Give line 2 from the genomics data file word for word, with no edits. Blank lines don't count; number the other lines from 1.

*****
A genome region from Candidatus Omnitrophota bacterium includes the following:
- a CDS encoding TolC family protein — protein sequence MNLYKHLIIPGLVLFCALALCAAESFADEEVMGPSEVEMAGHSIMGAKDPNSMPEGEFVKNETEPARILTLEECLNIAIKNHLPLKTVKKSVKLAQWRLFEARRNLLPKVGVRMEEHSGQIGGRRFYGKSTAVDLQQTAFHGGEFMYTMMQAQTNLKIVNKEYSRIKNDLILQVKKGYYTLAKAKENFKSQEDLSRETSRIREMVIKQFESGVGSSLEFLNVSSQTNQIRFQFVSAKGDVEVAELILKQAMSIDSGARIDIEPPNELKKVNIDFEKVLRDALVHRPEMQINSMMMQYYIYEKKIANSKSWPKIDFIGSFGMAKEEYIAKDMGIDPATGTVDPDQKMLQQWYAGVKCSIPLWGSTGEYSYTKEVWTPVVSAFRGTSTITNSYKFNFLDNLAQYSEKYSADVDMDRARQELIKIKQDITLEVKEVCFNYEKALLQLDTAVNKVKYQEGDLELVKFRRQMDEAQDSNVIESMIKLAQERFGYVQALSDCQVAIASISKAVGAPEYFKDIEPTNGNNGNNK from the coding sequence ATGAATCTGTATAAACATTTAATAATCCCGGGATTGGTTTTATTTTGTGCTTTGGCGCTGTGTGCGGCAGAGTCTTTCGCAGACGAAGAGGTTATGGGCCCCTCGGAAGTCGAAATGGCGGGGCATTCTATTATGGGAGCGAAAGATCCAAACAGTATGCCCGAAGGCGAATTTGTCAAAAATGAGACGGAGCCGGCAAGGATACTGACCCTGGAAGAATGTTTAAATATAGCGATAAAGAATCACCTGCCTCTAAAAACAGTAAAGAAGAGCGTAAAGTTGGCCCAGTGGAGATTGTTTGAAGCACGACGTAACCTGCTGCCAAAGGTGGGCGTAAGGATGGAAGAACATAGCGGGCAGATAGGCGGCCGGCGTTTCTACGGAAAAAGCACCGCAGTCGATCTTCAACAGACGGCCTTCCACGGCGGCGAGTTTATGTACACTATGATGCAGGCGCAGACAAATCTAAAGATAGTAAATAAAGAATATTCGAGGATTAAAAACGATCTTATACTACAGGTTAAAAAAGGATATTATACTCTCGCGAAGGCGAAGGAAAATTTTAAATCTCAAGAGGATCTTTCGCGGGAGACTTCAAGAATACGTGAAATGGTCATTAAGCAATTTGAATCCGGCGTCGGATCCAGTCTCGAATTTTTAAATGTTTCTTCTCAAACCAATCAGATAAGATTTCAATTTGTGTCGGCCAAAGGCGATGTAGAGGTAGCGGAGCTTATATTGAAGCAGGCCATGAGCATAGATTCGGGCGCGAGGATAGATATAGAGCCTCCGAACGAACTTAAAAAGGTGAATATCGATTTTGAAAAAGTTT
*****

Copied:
- a CDS encoding TolC family protein — protein sequence MNLYKHLIIPGLVLFCALALCAAESFADEEVMGPSEVEMAGHSIMGAKDPNSMPEGEFVKNETEPARILTLEECLNIAIKNHLPLKTVKKSVKLAQWRLFEARRNLLPKVGVRMEEHSGQIGGRRFYGKSTAVDLQQTAFHGGEFMYTMMQAQTNLKIVNKEYSRIKNDLILQVKKGYYTLAKAKENFKSQEDLSRETSRIREMVIKQFESGVGSSLEFLNVSSQTNQIRFQFVSAKGDVEVAELILKQAMSIDSGARIDIEPPNELKKVNIDFEKVLRDALVHRPEMQINSMMMQYYIYEKKIANSKSWPKIDFIGSFGMAKEEYIAKDMGIDPATGTVDPDQKMLQQWYAGVKCSIPLWGSTGEYSYTKEVWTPVVSAFRGTSTITNSYKFNFLDNLAQYSEKYSADVDMDRARQELIKIKQDITLEVKEVCFNYEKALLQLDTAVNKVKYQEGDLELVKFRRQMDEAQDSNVIESMIKLAQERFGYVQALSDCQVAIASISKAVGAPEYFKDIEPTNGNNGNNK from the coding sequence ATGAATCTGTATAAACATTTAATAATCCCGGGATTGGTTTTATTTTGTGCTTTGGCGCTGTGTGCGGCAGAGTCTTTCGCAGACGAAGAGGTTATGGGCCCCTCGGAAGTCGAAATGGCGGGGCATTCTATTATGGGAGCGAAAGATCCAAACAGTATGCCCGAAGGCGAATTTGTCAAAAATGAGACGGAGCCGGCAAGGATACTGACCCTGGAAGAATGTTTAAATATAGCGATAAAGAATCACCTGCCTCTAAAAACAGTAAAGAAGAGCGTAAAGTTGGCCCAGTGGAGATTGTTTGAAGCACGACGTAACCTGCTGCCAAAGGTGGGCGTAAGGATGGAAGAACATAGCGGGCAGATAGGCGGCCGGCGTTTCTACGGAAAAAGCACCGCAGTCGATCTTCAACAGACGGCCTTCCACGGCGGCGAGTTTATGTACACTATGATGCAGGCGCAGACAAATCTAAAGATAGTAAATAAAGAATATTCGAGGATTAAAAACGATCTTATACTACAGGTTAAAAAAGGATATTATACTCTCGCGAAGGCGAAGGAAAATTTTAAATCTCAAGAGGATCTTTCGCGGGAGACTTCAAGAATACGTGAAATGGTCATTAAGCAATTTGAATCCGGCGTCGGATCCAGTCTCGAATTTTTAAATGTTTCTTCTCAAACCAATCAGATAAGATTTCAATTTGTGTCGGCCAAAGGCGATGTAGAGGTAGCGGAGCTTATATTGAAGCAGGCCATGAGCATAGATTCGGGCGCGAGGATAGATATAGAGCCTCCGAACGAACTTAAAAAGGTGAATATCGATTTTGAAAAAGTTT